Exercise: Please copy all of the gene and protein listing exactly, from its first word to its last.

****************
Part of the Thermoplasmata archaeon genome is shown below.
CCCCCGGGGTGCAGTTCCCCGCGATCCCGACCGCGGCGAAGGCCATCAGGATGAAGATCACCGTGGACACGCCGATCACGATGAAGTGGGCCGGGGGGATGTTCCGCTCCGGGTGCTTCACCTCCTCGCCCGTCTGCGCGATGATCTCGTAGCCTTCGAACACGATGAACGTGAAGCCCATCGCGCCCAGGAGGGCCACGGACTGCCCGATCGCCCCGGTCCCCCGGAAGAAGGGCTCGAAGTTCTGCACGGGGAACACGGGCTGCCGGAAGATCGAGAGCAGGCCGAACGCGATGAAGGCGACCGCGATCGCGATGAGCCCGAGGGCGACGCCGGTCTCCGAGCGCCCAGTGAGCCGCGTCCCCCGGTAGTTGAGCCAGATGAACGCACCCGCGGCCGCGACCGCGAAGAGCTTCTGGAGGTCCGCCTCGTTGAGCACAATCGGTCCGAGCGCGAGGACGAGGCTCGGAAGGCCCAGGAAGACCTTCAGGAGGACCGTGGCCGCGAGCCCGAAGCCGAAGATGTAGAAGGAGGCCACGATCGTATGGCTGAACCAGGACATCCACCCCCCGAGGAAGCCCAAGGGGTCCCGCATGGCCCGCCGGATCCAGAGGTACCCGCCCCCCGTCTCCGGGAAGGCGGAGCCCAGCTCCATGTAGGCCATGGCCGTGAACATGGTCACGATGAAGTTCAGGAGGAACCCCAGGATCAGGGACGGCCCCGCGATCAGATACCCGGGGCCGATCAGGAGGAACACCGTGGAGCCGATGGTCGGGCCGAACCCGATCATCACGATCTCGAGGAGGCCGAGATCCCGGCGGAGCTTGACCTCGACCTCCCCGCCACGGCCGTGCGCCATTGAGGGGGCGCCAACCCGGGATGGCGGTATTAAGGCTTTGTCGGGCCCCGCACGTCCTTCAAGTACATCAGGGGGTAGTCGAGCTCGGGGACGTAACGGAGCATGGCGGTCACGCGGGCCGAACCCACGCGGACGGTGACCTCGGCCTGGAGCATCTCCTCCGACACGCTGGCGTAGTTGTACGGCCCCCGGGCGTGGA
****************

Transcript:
Part of the Thermoplasmata archaeon genome is shown below.
CCCCCGGGGTGCAGTTCCCCGCGATCCCGACCGCGGCGAAGGCCATCAGGATGAAGATCACCGTGGACACGCCGATCACGATGAAGTGGGCCGGGGGGATGTTCCGCTCCGGGTGCTTCACCTCCTCGCCCGTCTGCGCGATGATCTCGTAGCCTTCGAACACGATGAACGTGAAGCCCATCGCGCCCAGGAGGGCCACGGACTGCCCGATCGCCCCGGTCCCCCGGAAGAAGGGCTCGAAGTTCTGCACGGGGAACACGGGCTGCCGGAAGATCGAGAGCAGGCCGAACGCGATGAAGGCGACCGCGATCGCGATGAGCCCGAGGGCGACGCCGGTCTCCGAGCGCCCAGTGAGCCGCGTCCCCCGGTAGTTGAGCCAGATGAACGCACCCGCGGCCGCGACCGCGAAGAGCTTCTGGAGGTCCGCCTCGTTGAGCACAATCGGTCCGAGCGCGAGGACGAGGCTCGGAAGGCCCAGGAAGACCTTCAGGAGGACCGTGGCCGCGAGCCCGAAGCCGAAGATGTAGAAGGAGGCCACGATCGTATGGCTGAACCAGGACATCCACCCCCCGAGGAAGCCCAAGGGGTCCCGCATGGCCCGCCGGATCCAGAGGTACCCGCCCCCCGTCTCCGGGAAGGCGGAGCCCAGCTCCATGTAGGCCATGGCCGTGAACATGGTCACGATGAAGTTCAGGAGGAACCCCAGGATCAGGGACGGCCCCGCGATCAGATACCCGGGGCCGATCAGGAGGAACACCGTGGAGCCGATGGTCGGGCCGAACCCGATCATCACGATCTCGAGGAGGCCGAGATCCCGGCGGAGCTTGACCTCGACCTCCCCGCCACGGCCGTGCGCCATTGAGGGGGCGCCAACCCGGGATGGCGGTATTAAGGCTTTGTCGGGCCCCGCACGTCCTTCAAGTACATCAGGGGGTAGTCGAGCTCGGGGACGTAACGGAGCATGGCGGTCACGCGGGCCGAACCCACGCGGACGGTGACCTCGGCCTGGAGCATCTCCTCCGACACGCTGGCGTAGTTGTACGGCCCCCGGGCGTGGA